- Regulating inflammation and blood clotting
- Supporting eye, heart, joint and mental health
- Supporting reproductive health, fetal development, and healthy aging
- Reducing the risk of chronic diseases such as arthritis, cancer, and depression.
Insufficient intake of EPA and DHA (marine omega-3s) has been linked to a number of health problems including ADHD, autism, bipolar disorder, depression, and suicide risks. 
The importance of the right omega-6 to omega-3 ratio in our diet
While they are both essential, omega-6 fatty acids are known to promote inflammation whereas omega-3 fatty acids have anti-inflammatory effects. Therefore, getting the omega-6 to omega-3 ratio right in your diet is critical for achieving optimal health. [17, 18, 19]
Our ancestors are believed to have consumed a diet with an omega-6 to omega-3 ratio of around 1:1. This is unsurprising given the fact that their diet consisted of mostly meat from large herbivores. [20, 21, 22]
Herbivores (e.g. cattle, deer, and sheep) often have a specialized digestive system with multiple stomach chambers that allow them to convert polyunsaturated fats into saturated fats. As a result, they have low levels of polyunsaturated fats and also more favorable omega-6 to omega-3 ratios. 
However, modern Western diets generally have a much higher omega-6 to omega-3 ratios ranging from 10:1 to 20:1. Such excessive omega-6 fatty acid intake has been linked to a variety of health problems including inflammation, heart disease, obesity, rheumatoid arthritis, Alzheimer’s disease, and cancer. [24, 25, 26, 27]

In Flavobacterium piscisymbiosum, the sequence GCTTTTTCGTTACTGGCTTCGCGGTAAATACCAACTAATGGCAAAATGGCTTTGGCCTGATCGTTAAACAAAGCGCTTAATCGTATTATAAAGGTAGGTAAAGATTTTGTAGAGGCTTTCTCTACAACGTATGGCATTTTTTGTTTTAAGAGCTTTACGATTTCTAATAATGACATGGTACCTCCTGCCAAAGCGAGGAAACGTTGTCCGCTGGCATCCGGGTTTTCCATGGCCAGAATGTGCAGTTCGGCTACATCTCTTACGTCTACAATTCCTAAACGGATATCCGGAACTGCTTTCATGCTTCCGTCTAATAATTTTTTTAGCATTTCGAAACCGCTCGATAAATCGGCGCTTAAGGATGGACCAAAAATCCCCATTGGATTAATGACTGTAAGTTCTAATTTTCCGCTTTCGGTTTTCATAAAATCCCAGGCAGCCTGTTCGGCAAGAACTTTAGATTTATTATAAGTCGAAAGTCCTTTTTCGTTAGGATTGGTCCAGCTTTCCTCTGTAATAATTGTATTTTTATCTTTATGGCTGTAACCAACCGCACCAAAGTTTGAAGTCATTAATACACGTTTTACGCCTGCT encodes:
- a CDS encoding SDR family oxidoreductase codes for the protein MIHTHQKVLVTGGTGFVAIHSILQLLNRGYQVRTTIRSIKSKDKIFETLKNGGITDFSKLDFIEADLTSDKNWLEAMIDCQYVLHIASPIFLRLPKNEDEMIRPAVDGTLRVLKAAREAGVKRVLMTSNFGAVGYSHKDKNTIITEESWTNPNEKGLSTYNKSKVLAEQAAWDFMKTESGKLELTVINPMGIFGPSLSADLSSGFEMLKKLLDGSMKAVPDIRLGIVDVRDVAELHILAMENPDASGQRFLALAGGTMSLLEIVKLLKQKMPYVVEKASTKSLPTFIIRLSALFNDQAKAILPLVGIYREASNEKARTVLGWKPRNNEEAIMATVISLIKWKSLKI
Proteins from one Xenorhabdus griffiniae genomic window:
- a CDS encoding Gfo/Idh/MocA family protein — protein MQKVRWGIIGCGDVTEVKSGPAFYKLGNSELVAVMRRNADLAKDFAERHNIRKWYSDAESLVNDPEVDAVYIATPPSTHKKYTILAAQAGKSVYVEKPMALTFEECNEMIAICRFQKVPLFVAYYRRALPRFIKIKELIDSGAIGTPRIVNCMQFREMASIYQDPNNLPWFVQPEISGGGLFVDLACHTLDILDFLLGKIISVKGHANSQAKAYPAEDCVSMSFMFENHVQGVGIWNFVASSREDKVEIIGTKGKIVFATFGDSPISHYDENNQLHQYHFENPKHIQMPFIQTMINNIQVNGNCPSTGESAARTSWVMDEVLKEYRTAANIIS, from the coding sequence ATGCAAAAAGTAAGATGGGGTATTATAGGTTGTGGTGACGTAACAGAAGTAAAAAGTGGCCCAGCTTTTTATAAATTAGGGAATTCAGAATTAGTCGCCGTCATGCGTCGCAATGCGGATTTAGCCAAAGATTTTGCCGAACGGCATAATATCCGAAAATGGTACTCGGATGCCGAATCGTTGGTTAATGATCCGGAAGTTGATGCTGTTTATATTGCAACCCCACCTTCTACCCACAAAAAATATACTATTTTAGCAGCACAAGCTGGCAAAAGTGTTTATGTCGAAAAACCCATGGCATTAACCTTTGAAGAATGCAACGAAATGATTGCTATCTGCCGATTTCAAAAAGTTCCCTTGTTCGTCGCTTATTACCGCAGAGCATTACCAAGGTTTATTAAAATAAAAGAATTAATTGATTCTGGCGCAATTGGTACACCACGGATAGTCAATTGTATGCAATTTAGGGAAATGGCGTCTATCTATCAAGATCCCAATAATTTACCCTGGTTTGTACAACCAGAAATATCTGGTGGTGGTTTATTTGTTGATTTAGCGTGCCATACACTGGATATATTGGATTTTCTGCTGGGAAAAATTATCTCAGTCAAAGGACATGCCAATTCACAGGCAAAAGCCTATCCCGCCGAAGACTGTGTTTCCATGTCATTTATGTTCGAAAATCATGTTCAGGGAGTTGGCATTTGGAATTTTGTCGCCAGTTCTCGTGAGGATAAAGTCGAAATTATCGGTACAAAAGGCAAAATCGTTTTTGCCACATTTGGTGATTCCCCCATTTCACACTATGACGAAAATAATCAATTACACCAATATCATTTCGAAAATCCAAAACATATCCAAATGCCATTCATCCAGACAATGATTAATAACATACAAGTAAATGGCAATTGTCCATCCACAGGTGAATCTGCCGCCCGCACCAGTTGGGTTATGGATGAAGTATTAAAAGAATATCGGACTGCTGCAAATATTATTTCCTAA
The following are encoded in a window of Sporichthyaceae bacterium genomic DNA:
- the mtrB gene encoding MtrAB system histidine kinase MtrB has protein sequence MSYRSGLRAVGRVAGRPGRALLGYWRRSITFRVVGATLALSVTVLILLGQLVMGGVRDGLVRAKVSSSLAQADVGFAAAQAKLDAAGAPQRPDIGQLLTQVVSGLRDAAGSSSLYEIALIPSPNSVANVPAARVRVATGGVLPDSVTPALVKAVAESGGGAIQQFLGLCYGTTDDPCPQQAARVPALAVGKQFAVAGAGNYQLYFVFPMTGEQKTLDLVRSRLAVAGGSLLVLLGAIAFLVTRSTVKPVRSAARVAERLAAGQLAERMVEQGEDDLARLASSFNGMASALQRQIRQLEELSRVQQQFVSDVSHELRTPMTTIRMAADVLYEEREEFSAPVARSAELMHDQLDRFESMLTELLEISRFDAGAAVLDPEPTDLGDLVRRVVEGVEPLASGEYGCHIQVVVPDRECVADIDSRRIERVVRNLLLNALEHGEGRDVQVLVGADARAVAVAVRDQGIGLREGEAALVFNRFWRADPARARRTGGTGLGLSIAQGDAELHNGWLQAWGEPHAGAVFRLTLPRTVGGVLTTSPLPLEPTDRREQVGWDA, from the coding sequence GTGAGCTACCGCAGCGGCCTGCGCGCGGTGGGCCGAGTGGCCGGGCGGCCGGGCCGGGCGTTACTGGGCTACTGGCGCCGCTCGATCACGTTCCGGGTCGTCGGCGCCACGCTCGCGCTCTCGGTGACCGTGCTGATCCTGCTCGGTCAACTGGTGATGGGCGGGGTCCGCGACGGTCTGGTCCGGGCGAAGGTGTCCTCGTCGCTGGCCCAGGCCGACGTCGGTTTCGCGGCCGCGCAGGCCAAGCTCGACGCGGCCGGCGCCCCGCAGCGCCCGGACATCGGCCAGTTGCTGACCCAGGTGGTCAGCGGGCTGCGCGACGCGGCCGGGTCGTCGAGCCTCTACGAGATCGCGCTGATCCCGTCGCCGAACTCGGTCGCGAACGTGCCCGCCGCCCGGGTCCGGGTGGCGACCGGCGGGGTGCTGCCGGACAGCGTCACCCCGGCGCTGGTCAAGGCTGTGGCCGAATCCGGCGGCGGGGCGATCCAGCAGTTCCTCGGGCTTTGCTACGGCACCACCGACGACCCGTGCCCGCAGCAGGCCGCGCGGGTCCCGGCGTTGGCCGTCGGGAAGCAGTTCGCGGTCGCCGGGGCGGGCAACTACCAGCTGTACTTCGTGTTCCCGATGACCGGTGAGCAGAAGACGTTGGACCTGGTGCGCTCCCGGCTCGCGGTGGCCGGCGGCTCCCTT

If you are currently on the carnivore diet and have cut out all plant-based foods including seed oils, your omega-6 fatty acid consumption would have reduced drastically and your overall omega-6 to omega-3 ratio would have improved accordingly.
However, some animal-based foods have more favorable omega-6 to omega-3 ratios than others and to optimize our fatty acid intake, we need to choose the right food groups which we will consider in the following section.
The omega-6 to omega-3 ratio on the carnivore diet
The omega-6 to omega-3 ratios of animal-based foods can vary significantly. However, the ones with the best ratios as well as being the best sources of omega-3 fatty acids appear to be animal brains, seafood, cheese, and ruminant fats.
As can be seen in the table below, animal brains (beef, lamb, and pork) are especially high in omega-3 fatty acids. This is expected given how important omega-3 is for brain function and development. 
Seafood like tuna, herring, salmon, and mackerel all have very low omega-6 to omega-3 ratios and are especially rich sources of omega-3 fatty acids. Some seafood has omega-6 to omega-3 ratios close to zero because of their extremely low omega-6 contents.